the program focus. There is substantial variability both within
and between home visiting programs in terms of implementation
and program impact. The evidence is mixed as to whether home
visiting has consistently positive effects (Gomby, Culcross, &
Behrman, 1999; Olds & Kitzman, 1993; Sweet & Appelbaum,
2004; Weiss, 1993). Although there is limited research examining
why some home visiting relationships succeed whereas others
fail, the available research is consistent with the conceptualiza-
tion of developmental relationships as the active ingredient in
home visiting programs. Specifically, home visiting programs
that operate on a limited instructional or case management
model (e.g., Bickman, 1996) tend to have disappointing results,
but when there is a strong home visitor–parent relationship and
a focus on parenting strategies, families benefit (Korfmacher,
Kitzman, & Olds, 1998).
What distinguishes effective home visiting relationships and
ones with mixed or poor results? Ideally, an effective home visi-
tor first forms a trusting relationship with a parent. A personal
connection between the home visitor and the parent based on
trust and acceptance may help the parent see herself as worthy
of empathy, respect, and patience from a home visitor. The par-
ent may in turn embody those qualities in her own parenting.
On the basis of a personal connection, the home visitor’s sup-
port is reciprocally matched to the parent’s emerging competen-
cies and needs. For a parent with few resources and relatively
low competencies, a home visitor might actively connect the
parent to resources (e.g., food pantry, child care, social support)
in the community. As the parent becomes more competent and
resourceful, the home visitor’s support and guidance appropri-
ately fades into a facilitator or mentoring role. This gradual
shift in power ensures that the parent becomes more competent
in caring for her child and in utilizing the resources available in
her community. In this way, a parent can develop new skills
(i.e., building relationships within a social or community net-
work) that last long after a home visitor leaves the family.
But there are circumstances where a developmental relation-
ship between the home visitor and the parent is less likely to
form. For instance, a home visitor may visit infrequently, visits
may be split between multiple home visitors for one parent, or
home visitors may adhere rigidly to planned curriculum content
for visits without responding contingently to a parent’s current
competencies and needs. These patterns of practice, often asso-
ciated with increasingly institutionalized social service systems,
echo parallel themes of inconsistent caregivers, rigid routines,
and low-quality interactions in traditional orphanage settings.
When the power consistently tilts toward the social service insti-
tution, home visitors are more likely to form prescriptive, rather
than developmental, relationships. The visited parents are more
likely to develop dependent, rather than self-sufficient, tenden-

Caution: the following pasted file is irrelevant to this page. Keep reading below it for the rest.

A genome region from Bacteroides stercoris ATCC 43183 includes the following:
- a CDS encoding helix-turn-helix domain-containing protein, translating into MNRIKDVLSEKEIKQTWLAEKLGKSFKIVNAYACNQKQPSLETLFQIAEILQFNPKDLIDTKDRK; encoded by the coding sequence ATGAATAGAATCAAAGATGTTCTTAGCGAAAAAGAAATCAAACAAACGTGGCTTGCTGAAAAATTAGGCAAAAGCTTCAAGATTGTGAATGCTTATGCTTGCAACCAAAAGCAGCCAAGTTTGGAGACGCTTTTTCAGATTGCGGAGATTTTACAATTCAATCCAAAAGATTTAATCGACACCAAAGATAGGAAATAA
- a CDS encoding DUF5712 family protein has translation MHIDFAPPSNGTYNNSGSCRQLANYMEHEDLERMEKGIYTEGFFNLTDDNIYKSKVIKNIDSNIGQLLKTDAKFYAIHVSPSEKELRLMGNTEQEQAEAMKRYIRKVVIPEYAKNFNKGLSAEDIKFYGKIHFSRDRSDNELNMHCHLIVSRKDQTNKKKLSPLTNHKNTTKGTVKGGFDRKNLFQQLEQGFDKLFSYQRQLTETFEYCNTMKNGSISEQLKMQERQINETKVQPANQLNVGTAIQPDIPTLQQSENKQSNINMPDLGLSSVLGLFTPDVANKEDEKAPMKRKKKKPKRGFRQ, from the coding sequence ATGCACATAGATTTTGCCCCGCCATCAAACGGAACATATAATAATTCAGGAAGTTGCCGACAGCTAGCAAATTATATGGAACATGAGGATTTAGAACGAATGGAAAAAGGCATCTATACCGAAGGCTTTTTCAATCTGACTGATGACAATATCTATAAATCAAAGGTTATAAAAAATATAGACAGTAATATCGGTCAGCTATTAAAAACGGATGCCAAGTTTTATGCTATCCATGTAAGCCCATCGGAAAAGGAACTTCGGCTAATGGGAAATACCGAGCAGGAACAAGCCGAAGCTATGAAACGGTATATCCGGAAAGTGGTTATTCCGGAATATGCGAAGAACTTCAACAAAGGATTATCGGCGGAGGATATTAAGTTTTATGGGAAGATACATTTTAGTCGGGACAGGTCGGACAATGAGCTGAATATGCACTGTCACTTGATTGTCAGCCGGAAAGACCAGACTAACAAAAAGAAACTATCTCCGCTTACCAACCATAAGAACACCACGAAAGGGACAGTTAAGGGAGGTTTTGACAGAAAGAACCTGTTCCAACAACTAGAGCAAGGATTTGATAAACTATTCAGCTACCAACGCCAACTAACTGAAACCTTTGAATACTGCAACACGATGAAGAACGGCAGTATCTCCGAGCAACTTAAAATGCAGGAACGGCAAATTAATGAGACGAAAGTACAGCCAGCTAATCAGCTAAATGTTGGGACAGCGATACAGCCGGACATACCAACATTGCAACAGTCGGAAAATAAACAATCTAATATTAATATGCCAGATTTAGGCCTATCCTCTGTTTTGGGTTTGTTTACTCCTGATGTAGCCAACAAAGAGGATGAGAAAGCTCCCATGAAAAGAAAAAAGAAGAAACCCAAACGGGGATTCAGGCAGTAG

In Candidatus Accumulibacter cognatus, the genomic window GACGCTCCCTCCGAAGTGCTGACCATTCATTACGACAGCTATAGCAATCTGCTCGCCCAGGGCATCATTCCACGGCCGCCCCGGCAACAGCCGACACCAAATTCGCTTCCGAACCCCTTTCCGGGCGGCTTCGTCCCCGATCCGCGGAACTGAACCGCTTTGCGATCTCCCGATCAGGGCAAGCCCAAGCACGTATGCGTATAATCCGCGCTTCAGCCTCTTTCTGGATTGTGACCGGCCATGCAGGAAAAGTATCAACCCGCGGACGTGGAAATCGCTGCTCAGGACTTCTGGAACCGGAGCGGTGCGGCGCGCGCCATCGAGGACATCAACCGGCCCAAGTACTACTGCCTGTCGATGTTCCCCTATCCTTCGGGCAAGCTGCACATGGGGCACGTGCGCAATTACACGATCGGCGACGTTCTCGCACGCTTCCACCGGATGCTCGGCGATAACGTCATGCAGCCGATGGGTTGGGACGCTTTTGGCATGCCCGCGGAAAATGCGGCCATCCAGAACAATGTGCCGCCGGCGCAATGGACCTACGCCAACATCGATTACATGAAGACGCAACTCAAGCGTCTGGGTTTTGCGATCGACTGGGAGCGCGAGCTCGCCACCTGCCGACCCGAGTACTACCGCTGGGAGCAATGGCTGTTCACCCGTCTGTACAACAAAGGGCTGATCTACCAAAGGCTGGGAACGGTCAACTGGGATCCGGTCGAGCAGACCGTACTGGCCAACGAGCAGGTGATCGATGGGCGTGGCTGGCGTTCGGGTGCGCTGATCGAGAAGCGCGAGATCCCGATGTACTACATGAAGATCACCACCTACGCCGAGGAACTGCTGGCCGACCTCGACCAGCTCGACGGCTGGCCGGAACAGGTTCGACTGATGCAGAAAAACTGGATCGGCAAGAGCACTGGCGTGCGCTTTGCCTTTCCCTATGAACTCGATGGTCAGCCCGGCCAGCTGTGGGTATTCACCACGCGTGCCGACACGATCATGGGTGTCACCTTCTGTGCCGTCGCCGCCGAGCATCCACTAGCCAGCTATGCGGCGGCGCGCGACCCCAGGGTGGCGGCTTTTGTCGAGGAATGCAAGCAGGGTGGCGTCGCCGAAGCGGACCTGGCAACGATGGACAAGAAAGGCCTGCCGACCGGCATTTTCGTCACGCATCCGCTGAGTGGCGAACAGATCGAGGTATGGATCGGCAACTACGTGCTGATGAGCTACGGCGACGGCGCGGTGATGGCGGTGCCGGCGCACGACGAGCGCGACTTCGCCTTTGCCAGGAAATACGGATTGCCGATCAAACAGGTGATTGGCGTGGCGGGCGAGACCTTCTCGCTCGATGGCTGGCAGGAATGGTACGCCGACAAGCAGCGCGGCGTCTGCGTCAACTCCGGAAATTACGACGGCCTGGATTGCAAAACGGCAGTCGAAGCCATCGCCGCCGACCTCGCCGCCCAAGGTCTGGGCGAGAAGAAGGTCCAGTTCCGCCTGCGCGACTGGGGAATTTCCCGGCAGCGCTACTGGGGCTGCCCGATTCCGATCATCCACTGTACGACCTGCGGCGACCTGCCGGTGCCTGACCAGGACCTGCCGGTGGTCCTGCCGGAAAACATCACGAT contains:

cies. The impact of these institutional features on home visiting
includes short-lived visitor–parent relationships and lack of
impact on parental competencies and outcomes.
Practical Implications of the Developmental
Relationship as Active Ingredient Hypothesis
Conceptualizing developmental relationships as the active
ingredient in human development has important and critical
implications for our efforts to promote positive developmental
change. We explore these implications across three areas—
efforts to build programs and systems, efforts to provide aid
and assistance, and efforts to evaluate and research the effec-
tiveness of interventions.
Evidence-Based Programming and System-
Building Approaches to Change
Much of what we do collectively to create positive and lasting
change in children’s development may be categorized into two
general approaches. One approach is evidence-based program-
ming. We choose self-contained intervention packages with
either proven efficacy or demonstrated promise through
research and evaluation. Such interventions range from multi-
year programs that specify a target, curriculum, and staff quali-
fication (e.g., the 2-year long nurse–family partnership in which
nurses provide frequent prenatal and postbirth home visits to
first-time mothers) to hour-long intervention protocols trans-
lated from laboratory experiments (Embry, 2004; Embry &
Biglan, 2008). Treating a well-specified and self-contained
program or experimental protocol as the indivisible atomic unit
of evidence-based intervention, the implementation primarily
focuses on how to replicate and scale up such units with fidelity.
An extension of evidence-based programming is the system-
building approach—linking together an amalgamation of prom-
ising interventions to comprehensively address a wide array of
systemic factors that constrain or derail children’s development,
such as poverty, crime, education, and parenting. For example,
in early childhood work, we integrate parent education, social
services, early intervention, and quality child-care programs
(Coffman, Wright, & Bruner, 2006; Fulbright-Anderson &
Auspos, 2006; Guralnick, 2011). The famous Harlem’s Chil-
dren’s Zone (Dobbie & Fryer, 2011) is known for taking an
entire neighborhood and transforming every aspect of the com-
munity, including safety and sanitation, social services, educa-
tion, and parent engagement. In a cooking metaphor, the
system-building approach is akin to making a crockpot dish
whereby one hopes to stew together ingredients that are palat-
able on their own into a combination that tastes even better.
Despite the ebb and flow of these two complementary
approaches, we as a field have not consistently implemented reli-
able, sustainable, and scalable solutions that effectively serve
large numbers of at-risk children across settings. On the positive
side, we have always had a plethora of theoretically motivated
interventions that demonstrate promising success during pilot,